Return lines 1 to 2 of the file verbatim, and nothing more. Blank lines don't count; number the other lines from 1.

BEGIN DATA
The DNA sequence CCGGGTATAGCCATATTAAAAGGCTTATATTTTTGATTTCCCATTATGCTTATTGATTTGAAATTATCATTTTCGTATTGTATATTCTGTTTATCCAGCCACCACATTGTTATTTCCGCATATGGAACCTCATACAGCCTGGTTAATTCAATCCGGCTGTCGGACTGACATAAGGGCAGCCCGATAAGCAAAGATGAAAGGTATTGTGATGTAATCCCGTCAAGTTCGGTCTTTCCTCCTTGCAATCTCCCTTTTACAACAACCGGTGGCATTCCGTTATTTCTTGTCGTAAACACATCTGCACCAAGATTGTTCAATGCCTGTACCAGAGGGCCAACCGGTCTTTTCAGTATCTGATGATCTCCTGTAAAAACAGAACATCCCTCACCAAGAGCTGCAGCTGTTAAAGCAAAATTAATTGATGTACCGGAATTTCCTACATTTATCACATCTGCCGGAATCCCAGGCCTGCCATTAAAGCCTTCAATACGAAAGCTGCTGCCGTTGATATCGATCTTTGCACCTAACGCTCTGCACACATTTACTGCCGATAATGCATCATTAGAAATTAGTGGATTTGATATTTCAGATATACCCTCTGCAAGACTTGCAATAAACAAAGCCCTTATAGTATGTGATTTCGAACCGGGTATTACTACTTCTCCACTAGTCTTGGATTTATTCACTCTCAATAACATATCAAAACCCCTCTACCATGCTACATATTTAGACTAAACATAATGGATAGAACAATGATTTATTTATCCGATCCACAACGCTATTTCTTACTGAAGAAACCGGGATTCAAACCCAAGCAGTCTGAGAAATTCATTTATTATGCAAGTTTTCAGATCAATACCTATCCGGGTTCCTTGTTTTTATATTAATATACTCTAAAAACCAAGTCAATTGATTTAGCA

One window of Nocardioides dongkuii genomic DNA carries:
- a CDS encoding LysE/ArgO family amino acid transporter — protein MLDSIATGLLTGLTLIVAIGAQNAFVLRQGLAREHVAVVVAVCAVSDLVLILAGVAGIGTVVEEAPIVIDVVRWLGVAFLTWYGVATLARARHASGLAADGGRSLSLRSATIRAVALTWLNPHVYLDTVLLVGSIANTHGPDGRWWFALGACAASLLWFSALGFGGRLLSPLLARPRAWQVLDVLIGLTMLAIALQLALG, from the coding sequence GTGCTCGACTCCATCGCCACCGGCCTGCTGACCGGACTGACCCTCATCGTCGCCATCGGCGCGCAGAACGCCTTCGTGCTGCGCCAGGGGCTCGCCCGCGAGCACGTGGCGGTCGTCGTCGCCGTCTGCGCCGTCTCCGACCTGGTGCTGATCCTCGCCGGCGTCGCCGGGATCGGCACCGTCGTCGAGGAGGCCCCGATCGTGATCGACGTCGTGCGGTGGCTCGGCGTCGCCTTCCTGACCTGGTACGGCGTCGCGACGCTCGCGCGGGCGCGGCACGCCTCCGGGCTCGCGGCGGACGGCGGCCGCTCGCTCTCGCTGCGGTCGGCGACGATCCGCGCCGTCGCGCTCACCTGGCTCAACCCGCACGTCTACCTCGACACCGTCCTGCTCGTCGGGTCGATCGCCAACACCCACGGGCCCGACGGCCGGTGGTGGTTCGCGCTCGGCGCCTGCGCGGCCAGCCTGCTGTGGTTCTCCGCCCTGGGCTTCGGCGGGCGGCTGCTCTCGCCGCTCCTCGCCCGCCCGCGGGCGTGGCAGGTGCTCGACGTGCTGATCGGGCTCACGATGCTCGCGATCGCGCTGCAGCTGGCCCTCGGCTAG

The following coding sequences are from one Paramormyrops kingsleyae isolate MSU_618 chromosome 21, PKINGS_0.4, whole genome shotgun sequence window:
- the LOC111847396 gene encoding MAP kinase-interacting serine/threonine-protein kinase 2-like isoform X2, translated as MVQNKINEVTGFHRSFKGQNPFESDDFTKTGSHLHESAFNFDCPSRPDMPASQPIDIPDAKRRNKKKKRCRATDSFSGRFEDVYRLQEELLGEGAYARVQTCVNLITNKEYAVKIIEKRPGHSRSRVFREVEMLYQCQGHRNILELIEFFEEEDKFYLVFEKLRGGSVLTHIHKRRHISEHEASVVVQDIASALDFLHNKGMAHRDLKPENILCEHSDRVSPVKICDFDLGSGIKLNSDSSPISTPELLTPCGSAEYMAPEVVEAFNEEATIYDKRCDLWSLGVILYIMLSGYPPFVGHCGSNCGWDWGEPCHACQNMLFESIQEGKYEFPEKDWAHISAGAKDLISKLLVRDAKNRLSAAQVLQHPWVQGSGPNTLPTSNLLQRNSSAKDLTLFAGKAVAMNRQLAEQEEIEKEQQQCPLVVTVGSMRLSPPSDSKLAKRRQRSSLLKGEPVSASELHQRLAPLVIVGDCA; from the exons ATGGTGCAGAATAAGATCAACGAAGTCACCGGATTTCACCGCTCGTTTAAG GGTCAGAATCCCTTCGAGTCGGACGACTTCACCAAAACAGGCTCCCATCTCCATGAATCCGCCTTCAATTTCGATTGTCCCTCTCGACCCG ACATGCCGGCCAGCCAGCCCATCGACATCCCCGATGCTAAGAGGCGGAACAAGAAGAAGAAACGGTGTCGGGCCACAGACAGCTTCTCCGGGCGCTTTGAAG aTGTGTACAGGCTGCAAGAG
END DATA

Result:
The DNA sequence CCGGGTATAGCCATATTAAAAGGCTTATATTTTTGATTTCCCATTATGCTTATTGATTTGAAATTATCATTTTCGTATTGTATATTCTGTTTATCCAGCCACCACATTGTTATTTCCGCATATGGAACCTCATACAGCCTGGTTAATTCAATCCGGCTGTCGGACTGACATAAGGGCAGCCCGATAAGCAAAGATGAAAGGTATTGTGATGTAATCCCGTCAAGTTCGGTCTTTCCTCCTTGCAATCTCCCTTTTACAACAACCGGTGGCATTCCGTTATTTCTTGTCGTAAACACATCTGCACCAAGATTGTTCAATGCCTGTACCAGAGGGCCAACCGGTCTTTTCAGTATCTGATGATCTCCTGTAAAAACAGAACATCCCTCACCAAGAGCTGCAGCTGTTAAAGCAAAATTAATTGATGTACCGGAATTTCCTACATTTATCACATCTGCCGGAATCCCAGGCCTGCCATTAAAGCCTTCAATACGAAAGCTGCTGCCGTTGATATCGATCTTTGCACCTAACGCTCTGCACACATTTACTGCCGATAATGCATCATTAGAAATTAGTGGATTTGATATTTCAGATATACCCTCTGCAAGACTTGCAATAAACAAAGCCCTTATAGTATGTGATTTCGAACCGGGTATTACTACTTCTCCACTAGTCTTGGATTTATTCACTCTCAATAACATATCAAAACCCCTCTACCATGCTACATATTTAGACTAAACATAATGGATAGAACAATGATTTATTTATCCGATCCACAACGCTATTTCTTACTGAAGAAACCGGGATTCAAACCCAAGCAGTCTGAGAAATTCATTTATTATGCAAGTTTTCAGATCAATACCTATCCGGGTTCCTTGTTTTTATATTAATATACTCTAAAAACCAAGTCAATTGATTTAGCA

One window of Nocardioides dongkuii genomic DNA carries: